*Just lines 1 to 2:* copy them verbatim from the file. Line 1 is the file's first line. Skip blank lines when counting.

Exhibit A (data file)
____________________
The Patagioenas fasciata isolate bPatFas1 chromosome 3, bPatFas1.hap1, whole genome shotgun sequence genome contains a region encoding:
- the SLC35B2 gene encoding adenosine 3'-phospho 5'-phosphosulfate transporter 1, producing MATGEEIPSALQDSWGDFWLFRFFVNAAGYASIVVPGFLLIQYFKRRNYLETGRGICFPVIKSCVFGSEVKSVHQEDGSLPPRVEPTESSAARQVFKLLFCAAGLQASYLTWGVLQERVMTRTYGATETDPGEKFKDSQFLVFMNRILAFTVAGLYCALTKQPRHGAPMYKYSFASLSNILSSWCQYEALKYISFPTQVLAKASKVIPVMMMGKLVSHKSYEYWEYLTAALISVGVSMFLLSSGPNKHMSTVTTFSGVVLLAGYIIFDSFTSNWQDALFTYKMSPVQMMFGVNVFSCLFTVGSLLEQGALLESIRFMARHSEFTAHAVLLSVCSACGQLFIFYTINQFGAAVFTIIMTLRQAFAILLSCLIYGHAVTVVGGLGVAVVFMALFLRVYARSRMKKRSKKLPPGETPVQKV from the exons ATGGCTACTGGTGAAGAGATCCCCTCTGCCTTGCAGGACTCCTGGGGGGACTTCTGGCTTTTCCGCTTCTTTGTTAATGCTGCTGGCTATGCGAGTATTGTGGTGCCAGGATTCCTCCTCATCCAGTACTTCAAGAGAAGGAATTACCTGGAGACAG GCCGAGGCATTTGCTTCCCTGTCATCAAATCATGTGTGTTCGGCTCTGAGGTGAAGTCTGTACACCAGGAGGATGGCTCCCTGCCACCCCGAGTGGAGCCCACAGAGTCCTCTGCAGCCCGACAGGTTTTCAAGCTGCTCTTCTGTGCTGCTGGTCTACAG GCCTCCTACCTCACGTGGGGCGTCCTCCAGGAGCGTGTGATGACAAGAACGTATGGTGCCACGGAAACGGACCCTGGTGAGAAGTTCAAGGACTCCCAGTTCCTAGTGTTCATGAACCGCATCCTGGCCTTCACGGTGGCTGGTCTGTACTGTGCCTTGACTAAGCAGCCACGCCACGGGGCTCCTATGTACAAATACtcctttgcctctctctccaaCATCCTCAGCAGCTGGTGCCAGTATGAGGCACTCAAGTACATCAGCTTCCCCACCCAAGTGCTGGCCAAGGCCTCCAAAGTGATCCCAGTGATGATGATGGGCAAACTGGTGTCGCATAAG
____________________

The Patagioenas fasciata isolate bPatFas1 chromosome 3, bPatFas1.hap1, whole genome shotgun sequence genome contains a region encoding:
- the SLC35B2 gene encoding adenosine 3'-phospho 5'-phosphosulfate transporter 1, producing MATGEEIPSALQDSWGDFWLFRFFVNAAGYASIVVPGFLLIQYFKRRNYLETGRGICFPVIKSCVFGSEVKSVHQEDGSLPPRVEPTESSAARQVFKLLFCAAGLQASYLTWGVLQERVMTRTYGATETDPGEKFKDSQFLVFMNRILAFTVAGLYCALTKQPRHGAPMYKYSFASLSNILSSWCQYEALKYISFPTQVLAKASKVIPVMMMGKLVSHKSYEYWEYLTAALISVGVSMFLLSSGPNKHMSTVTTFSGVVLLAGYIIFDSFTSNWQDALFTYKMSPVQMMFGVNVFSCLFTVGSLLEQGALLESIRFMARHSEFTAHAVLLSVCSACGQLFIFYTINQFGAAVFTIIMTLRQAFAILLSCLIYGHAVTVVGGLGVAVVFMALFLRVYARSRMKKRSKKLPPGETPVQKV from the exons ATGGCTACTGGTGAAGAGATCCCCTCTGCCTTGCAGGACTCCTGGGGGGACTTCTGGCTTTTCCGCTTCTTTGTTAATGCTGCTGGCTATGCGAGTATTGTGGTGCCAGGATTCCTCCTCATCCAGTACTTCAAGAGAAGGAATTACCTGGAGACAG GCCGAGGCATTTGCTTCCCTGTCATCAAATCATGTGTGTTCGGCTCTGAGGTGAAGTCTGTACACCAGGAGGATGGCTCCCTGCCACCCCGAGTGGAGCCCACAGAGTCCTCTGCAGCCCGACAGGTTTTCAAGCTGCTCTTCTGTGCTGCTGGTCTACAG GCCTCCTACCTCACGTGGGGCGTCCTCCAGGAGCGTGTGATGACAAGAACGTATGGTGCCACGGAAACGGACCCTGGTGAGAAGTTCAAGGACTCCCAGTTCCTAGTGTTCATGAACCGCATCCTGGCCTTCACGGTGGCTGGTCTGTACTGTGCCTTGACTAAGCAGCCACGCCACGGGGCTCCTATGTACAAATACtcctttgcctctctctccaaCATCCTCAGCAGCTGGTGCCAGTATGAGGCACTCAAGTACATCAGCTTCCCCACCCAAGTGCTGGCCAAGGCCTCCAAAGTGATCCCAGTGATGATGATGGGCAAACTGGTGTCGCATAAG